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Training to be a Boxer.

Listed below are some articles and information about boxing. These articles are written by our staff who proficient in boxing and martial arts. These articles are copyrighted and for your information only!!
If placing these articles on your website, credit must be given to the author or a link back to this website.



Punches used in Boxing

Boxing Techniques - The Jab

The first punch a boxer will learn is the Jab. The jab is your “Bread and butter” punch and should be practiced over and over again.
The Jab can be used to keep your opponent at a distance and to score points at long range or medium range, not only scoring points and discouraging your opponents from moving in but it also sets him up for a powerful right cross.

Most Trainers will tell their fighters to “Fight from behind the jab”.

Start in a boxer’s stance, both fists relaxed and palms facing each other, your right hand closest to your chin and your left hand approx 4 inches in front, (opposite for southpaws).
The jab is thrown with the leading hand in a straight line towards your target and it comes back in a straight line to your chin. As the jab leaves the guard, the fist gradually clenches, rotates a quarter notch (palm facing downwards) and is fully clenched just before impact.
DO NOT make the common mistake of dropping your right hand when you throw the jab because you will leave an opening for a left hook counter.

The jab is the busiest punch in boxing, although not considered to be a power punch, it can cause a lot of damage over the course of a bout.
A boxer can learn to “Stiffen” his jab by turning his hips with the punch and stepping in as it is delivered.

author : Claude Evans - UK Boxing store


The Right Cross

The right cross will soon become your favourite punch because this punch is thrown from your preferred hand which is usually the strongest.

From the guard position, the right cross is thrown in a straight line to the target and comes back in a straight line to the chin. Unlike the jab which is more of an arm punch, the right cross is powered by a twisting motion of the torso and pivoting of the right foot.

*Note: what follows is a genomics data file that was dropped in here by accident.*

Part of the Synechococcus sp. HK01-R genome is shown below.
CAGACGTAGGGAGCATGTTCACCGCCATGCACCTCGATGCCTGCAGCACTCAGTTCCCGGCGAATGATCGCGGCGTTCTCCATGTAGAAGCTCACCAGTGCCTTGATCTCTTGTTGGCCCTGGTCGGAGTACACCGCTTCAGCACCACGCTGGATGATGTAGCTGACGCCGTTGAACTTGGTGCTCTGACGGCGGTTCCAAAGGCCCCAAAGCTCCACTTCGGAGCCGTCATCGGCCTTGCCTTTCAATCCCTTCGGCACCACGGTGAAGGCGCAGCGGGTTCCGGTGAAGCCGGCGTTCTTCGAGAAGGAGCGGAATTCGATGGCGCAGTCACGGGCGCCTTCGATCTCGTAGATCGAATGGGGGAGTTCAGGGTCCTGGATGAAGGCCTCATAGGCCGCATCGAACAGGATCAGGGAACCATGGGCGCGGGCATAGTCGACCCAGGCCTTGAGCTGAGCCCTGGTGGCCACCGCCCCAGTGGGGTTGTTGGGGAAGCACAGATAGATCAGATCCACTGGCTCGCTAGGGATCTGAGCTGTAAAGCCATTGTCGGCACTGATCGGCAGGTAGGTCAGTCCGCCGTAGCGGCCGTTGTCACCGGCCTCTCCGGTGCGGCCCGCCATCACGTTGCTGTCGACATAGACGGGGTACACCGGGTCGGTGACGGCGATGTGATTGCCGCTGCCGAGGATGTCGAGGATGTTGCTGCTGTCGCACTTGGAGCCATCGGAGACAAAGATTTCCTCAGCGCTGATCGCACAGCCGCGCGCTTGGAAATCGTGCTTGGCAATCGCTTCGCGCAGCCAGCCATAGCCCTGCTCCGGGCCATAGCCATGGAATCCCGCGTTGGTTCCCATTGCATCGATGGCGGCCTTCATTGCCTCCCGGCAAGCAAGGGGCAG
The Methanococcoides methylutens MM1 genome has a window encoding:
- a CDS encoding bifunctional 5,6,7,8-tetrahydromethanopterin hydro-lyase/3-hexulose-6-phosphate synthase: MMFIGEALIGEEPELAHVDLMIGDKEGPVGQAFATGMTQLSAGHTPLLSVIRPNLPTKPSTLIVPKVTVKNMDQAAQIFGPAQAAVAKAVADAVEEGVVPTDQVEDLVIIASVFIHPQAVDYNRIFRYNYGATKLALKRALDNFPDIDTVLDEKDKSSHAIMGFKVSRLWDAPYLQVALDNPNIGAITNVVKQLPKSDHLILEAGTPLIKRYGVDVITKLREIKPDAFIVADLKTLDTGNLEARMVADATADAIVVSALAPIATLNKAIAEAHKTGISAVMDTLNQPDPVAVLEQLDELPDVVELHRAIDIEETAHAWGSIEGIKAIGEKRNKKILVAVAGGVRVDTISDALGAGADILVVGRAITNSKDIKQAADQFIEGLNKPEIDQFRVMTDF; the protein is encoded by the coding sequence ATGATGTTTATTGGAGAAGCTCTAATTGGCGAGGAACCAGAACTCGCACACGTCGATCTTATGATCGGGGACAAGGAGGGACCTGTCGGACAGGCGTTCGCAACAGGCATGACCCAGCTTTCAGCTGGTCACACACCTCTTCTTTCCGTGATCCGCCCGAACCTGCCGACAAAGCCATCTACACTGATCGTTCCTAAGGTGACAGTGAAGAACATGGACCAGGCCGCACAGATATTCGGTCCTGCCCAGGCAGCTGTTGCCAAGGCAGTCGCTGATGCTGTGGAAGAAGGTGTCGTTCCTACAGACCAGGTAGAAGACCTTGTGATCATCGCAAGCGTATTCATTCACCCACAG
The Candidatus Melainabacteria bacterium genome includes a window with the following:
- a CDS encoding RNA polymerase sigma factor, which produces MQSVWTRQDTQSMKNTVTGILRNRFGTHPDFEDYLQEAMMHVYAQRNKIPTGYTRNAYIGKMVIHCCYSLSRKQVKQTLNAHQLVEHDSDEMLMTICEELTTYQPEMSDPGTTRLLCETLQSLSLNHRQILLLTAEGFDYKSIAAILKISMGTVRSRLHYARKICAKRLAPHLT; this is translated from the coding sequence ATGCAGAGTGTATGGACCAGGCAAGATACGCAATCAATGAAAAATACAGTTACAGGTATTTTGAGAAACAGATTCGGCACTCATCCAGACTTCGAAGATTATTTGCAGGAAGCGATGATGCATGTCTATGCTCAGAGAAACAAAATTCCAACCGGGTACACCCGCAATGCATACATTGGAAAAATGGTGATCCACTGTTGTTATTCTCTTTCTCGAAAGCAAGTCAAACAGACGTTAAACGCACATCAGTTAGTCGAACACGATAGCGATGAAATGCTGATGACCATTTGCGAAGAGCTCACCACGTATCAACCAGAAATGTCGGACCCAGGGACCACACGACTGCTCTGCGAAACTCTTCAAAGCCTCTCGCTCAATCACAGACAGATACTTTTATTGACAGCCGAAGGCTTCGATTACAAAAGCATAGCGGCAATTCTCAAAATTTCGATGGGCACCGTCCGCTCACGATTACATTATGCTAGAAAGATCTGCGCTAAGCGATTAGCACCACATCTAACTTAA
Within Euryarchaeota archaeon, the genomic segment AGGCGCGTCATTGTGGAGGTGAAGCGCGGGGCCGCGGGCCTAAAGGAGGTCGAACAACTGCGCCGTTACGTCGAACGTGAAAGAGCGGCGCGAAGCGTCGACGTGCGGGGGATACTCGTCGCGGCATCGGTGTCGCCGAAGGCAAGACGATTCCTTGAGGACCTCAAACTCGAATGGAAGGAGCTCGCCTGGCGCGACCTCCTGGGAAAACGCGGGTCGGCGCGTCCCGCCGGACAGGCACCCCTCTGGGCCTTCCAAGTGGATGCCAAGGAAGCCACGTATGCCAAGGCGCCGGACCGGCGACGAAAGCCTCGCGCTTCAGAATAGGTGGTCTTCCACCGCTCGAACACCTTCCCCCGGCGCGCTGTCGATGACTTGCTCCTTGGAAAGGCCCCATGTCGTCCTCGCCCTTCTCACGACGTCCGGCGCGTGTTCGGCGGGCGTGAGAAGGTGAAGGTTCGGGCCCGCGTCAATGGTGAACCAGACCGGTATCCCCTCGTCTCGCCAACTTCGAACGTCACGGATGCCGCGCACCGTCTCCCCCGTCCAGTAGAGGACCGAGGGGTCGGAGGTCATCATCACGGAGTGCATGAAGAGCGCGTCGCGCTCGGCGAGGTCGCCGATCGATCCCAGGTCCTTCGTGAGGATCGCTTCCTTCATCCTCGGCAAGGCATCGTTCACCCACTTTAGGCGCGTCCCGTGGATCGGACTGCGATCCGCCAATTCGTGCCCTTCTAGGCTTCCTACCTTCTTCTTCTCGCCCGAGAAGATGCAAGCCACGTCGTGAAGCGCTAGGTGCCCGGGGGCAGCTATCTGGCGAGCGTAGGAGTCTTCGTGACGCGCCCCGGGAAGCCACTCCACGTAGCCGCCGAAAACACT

As the punch accelerates, twist your hips and pivot on your right foot so your right heel swings outwards.

The right cross is a power punch but because of the weight transfer it can also leave you exposed without a boxer’s stance for a split second. This is why it is important to return back to guard as quick as possible.

You should never lead with your right cross - instead, probe your opponents defences with your jabs, create an opening then throw your right cross with power.

Practice the right cross on the heavy bag, using a light left jab to measure the distance, after the heavy bag, move onto a more mobile target like the focus pads, concentrate on maintaining your balance as the punch makes contact.

Keep practising and remember to visit UK Boxing Store for quality boxing equipment.

author : Claude Evans - UK Boxing store

Left Hook and Right Uppercut

The Left hook and the right uppercut from an Orthodox stance

LEFT HOOK

The left hook is technically one of the most difficult punches to learn, but if correctly executed it can be a powerful weapon , whether used at medium to full range, to the head or body.

The punch starts with a weight transfer to the left side, the left elbow is brought up almost parallel to the floor so that the arm forms a sort of hook shape ; your left palm should be facing downwards, at the same time, pivot on the ball of your left foot, left heel facing outwards, your left leg and torso turning sharply to the right. Hit through the target.
Note that the arm does not move independently, it is powered by the leg, hips and back in a twisting motion.

The hook is a difficult punch to defend against because it is thrown from outside the line of your opponents vision.
When throwing the left hook, remember to keep your right hand up and recover your left hand back to guard.

RIGHT UPPERCUT

The uppercut is a very useful close/medium range punch. It is delivered straight up inside your opponent’s guard.
The uppercut is also a favoured punch for a tall fighter against a much smaller crouching opponent.
At medium range the uppercut can be a devastating counter punch.

Transfer your weight slightly to your right hand side, dip your knees slightly so your right elbow nears your hip, rotate your fist (palm facing yourself), without cocking your arm back, propel the punch upwards by twisting your torso ( right side of your body), accelerate, contact and recover to guard.

Care must be taken not to “telegraph” the punch.

Note for southpaws
If you are left handed or prefer to box with the right foot forward, reverse the instructions where applicable.

Keep practising and remember UK Boxing store supply quality boxing gloves and boxing equipment.

author : Claude Evans - UK Boxing store


  

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